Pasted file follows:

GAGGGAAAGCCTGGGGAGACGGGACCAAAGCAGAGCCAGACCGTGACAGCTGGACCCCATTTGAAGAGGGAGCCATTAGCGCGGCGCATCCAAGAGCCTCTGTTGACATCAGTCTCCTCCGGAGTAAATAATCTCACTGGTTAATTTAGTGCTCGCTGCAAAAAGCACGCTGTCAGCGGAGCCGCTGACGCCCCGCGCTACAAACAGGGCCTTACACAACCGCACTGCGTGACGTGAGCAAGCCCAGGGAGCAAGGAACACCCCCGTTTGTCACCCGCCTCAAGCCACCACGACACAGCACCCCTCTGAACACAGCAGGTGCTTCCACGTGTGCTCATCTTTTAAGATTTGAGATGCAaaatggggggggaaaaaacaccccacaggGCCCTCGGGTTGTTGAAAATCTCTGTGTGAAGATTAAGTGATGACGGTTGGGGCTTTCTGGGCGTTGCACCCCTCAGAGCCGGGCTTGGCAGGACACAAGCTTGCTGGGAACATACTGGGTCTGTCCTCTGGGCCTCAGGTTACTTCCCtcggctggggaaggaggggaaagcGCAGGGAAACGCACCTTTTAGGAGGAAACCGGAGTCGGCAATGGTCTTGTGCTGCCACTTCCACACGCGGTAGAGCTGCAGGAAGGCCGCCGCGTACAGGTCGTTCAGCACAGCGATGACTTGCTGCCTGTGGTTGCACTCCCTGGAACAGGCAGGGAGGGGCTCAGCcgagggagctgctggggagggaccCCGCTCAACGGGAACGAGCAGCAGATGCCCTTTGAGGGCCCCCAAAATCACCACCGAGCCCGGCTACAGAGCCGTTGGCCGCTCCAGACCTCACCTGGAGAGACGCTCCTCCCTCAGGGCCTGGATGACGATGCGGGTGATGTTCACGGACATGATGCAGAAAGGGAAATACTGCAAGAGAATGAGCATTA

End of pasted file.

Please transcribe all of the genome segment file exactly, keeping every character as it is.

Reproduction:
GAGGGAAAGCCTGGGGAGACGGGACCAAAGCAGAGCCAGACCGTGACAGCTGGACCCCATTTGAAGAGGGAGCCATTAGCGCGGCGCATCCAAGAGCCTCTGTTGACATCAGTCTCCTCCGGAGTAAATAATCTCACTGGTTAATTTAGTGCTCGCTGCAAAAAGCACGCTGTCAGCGGAGCCGCTGACGCCCCGCGCTACAAACAGGGCCTTACACAACCGCACTGCGTGACGTGAGCAAGCCCAGGGAGCAAGGAACACCCCCGTTTGTCACCCGCCTCAAGCCACCACGACACAGCACCCCTCTGAACACAGCAGGTGCTTCCACGTGTGCTCATCTTTTAAGATTTGAGATGCAaaatggggggggaaaaaacaccccacaggGCCCTCGGGTTGTTGAAAATCTCTGTGTGAAGATTAAGTGATGACGGTTGGGGCTTTCTGGGCGTTGCACCCCTCAGAGCCGGGCTTGGCAGGACACAAGCTTGCTGGGAACATACTGGGTCTGTCCTCTGGGCCTCAGGTTACTTCCCtcggctggggaaggaggggaaagcGCAGGGAAACGCACCTTTTAGGAGGAAACCGGAGTCGGCAATGGTCTTGTGCTGCCACTTCCACACGCGGTAGAGCTGCAGGAAGGCCGCCGCGTACAGGTCGTTCAGCACAGCGATGACTTGCTGCCTGTGGTTGCACTCCCTGGAACAGGCAGGGAGGGGCTCAGCcgagggagctgctggggagggaccCCGCTCAACGGGAACGAGCAGCAGATGCCCTTTGAGGGCCCCCAAAATCACCACCGAGCCCGGCTACAGAGCCGTTGGCCGCTCCAGACCTCACCTGGAGAGACGCTCCTCCCTCAGGGCCTGGATGACGATGCGGGTGATGTTCACGGACATGATGCAGAAAGGGAAATACTGCAAGAGAATGAGCATTA